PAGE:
The text appeared over the names of 64 persons, many widely known for their activities in public affairs, religion, trade unions, and the performing arts. Below these names, and under a line reading ‘We in the south who are struggling daily for dignity and freedom warmly endorse this appeal,’ appeared the names of the four individual petitioners and of 16 other persons, all but two of whom were identified as clergymen in various Southern cities. The advertisement was signed at the bottom of the page by the ‘Committee to Defend Martin Luther King and the Struggle for Freedom in the South,’ and the officers of the Committee were listed.
Of the 10 paragraphs of text in the advertisement, the third and a portion of the sixth were the basis of respondent’s claim of libel. They read as follows: Third paragraph:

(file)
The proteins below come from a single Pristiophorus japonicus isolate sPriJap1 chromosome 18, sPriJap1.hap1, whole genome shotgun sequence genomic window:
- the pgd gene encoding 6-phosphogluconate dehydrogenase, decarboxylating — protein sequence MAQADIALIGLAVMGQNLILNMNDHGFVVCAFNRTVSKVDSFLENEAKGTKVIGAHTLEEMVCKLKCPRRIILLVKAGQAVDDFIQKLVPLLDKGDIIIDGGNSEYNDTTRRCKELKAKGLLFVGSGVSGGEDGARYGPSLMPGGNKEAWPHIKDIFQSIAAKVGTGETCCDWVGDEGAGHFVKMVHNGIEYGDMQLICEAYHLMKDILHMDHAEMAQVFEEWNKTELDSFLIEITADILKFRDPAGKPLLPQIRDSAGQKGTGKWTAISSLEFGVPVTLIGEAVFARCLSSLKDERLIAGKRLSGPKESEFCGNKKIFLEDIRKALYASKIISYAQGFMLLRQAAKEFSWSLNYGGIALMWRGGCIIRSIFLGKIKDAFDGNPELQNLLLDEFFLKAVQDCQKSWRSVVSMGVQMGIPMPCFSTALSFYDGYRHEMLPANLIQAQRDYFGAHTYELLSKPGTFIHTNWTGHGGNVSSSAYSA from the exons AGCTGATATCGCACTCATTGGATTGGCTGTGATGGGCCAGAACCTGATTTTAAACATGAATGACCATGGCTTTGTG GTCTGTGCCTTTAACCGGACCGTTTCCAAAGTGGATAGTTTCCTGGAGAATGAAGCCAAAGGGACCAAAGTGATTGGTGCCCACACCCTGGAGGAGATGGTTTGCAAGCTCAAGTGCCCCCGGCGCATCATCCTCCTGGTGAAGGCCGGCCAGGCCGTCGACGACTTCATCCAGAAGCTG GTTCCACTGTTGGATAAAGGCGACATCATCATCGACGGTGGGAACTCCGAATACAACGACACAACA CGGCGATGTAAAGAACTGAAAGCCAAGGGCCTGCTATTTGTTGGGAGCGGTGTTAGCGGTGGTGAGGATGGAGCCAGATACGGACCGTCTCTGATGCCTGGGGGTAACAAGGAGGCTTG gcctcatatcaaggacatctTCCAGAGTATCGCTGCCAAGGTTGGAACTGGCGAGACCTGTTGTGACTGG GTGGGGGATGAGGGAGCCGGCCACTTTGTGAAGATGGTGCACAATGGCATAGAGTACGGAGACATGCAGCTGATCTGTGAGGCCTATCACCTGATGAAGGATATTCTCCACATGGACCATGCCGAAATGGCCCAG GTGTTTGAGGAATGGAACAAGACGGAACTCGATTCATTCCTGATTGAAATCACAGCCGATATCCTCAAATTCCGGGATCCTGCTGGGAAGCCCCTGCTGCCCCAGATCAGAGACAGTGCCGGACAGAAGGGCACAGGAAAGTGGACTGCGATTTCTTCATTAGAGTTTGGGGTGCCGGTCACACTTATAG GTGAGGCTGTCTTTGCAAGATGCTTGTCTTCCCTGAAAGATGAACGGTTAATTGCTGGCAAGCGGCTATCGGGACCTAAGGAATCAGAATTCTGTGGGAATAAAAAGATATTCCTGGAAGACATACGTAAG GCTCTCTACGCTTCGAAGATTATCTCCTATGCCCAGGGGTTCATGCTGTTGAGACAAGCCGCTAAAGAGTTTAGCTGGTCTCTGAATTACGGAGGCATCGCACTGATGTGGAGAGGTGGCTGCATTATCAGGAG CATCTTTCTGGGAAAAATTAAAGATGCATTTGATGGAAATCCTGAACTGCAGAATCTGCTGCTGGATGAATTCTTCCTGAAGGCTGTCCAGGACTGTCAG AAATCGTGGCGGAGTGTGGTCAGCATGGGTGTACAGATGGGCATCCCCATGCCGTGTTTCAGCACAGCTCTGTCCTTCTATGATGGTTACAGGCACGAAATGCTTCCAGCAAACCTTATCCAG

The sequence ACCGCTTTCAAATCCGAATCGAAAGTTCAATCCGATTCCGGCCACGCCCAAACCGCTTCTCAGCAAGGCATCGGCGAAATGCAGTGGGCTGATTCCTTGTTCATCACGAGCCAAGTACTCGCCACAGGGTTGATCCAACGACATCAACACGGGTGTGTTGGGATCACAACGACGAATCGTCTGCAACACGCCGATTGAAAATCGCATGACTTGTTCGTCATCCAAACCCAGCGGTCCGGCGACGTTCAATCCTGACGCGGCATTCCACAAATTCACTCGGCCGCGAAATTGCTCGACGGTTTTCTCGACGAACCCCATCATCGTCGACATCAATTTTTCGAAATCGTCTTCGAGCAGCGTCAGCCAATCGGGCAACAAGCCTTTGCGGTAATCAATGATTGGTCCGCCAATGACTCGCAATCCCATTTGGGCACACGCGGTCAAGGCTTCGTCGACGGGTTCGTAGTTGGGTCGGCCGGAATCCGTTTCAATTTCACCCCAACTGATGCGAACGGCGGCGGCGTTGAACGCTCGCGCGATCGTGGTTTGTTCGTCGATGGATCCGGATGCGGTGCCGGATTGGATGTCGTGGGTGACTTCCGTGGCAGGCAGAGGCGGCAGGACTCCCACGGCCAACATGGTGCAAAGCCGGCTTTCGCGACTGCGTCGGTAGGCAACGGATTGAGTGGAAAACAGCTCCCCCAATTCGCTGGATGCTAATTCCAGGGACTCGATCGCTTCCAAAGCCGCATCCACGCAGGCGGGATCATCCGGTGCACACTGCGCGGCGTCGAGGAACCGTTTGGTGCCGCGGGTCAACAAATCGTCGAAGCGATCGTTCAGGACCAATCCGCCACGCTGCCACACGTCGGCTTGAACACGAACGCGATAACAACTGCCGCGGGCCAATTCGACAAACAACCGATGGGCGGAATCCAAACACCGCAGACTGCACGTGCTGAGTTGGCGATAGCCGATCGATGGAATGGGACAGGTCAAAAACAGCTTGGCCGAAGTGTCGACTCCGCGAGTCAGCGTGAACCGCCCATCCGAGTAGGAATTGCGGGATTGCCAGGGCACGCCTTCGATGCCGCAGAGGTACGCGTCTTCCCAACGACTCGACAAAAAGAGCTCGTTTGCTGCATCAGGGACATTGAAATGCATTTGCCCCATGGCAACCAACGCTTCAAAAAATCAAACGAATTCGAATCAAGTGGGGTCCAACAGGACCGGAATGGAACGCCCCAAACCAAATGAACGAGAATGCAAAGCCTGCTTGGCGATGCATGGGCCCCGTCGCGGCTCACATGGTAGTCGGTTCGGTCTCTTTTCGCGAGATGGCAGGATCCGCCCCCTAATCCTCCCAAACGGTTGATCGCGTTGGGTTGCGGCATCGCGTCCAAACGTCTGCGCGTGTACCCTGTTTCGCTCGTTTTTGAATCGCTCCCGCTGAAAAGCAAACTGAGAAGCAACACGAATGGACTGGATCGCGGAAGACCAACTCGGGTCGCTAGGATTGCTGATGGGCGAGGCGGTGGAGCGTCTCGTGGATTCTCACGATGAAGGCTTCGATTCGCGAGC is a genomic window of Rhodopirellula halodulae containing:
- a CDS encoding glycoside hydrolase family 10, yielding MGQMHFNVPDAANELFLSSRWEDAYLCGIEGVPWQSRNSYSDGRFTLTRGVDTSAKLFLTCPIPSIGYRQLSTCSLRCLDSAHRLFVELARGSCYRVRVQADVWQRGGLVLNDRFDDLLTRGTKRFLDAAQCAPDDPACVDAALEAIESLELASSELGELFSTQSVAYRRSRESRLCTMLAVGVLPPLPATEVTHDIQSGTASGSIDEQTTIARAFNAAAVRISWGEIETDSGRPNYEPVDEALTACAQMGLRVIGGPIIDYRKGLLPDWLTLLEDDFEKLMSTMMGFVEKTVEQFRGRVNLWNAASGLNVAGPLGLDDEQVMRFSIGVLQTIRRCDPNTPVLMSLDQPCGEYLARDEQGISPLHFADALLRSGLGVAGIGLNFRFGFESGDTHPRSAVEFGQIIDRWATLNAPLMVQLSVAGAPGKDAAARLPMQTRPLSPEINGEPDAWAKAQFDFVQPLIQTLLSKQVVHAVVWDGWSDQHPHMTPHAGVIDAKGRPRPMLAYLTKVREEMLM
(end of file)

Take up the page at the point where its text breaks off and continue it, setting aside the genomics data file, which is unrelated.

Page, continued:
‘In Montgomery, Alabama, after students sang ‘My Country, ‘Tis of Thee’ on the State Capitol steps, their leaders were expelled from school, and truckloads of police armed with shotguns and tear-gas ringed the Alabama State College Campus. When the entire student body protested to state authorities by refusing to re-register, their dining hall was padlocked in an attempt to starve them into submission.’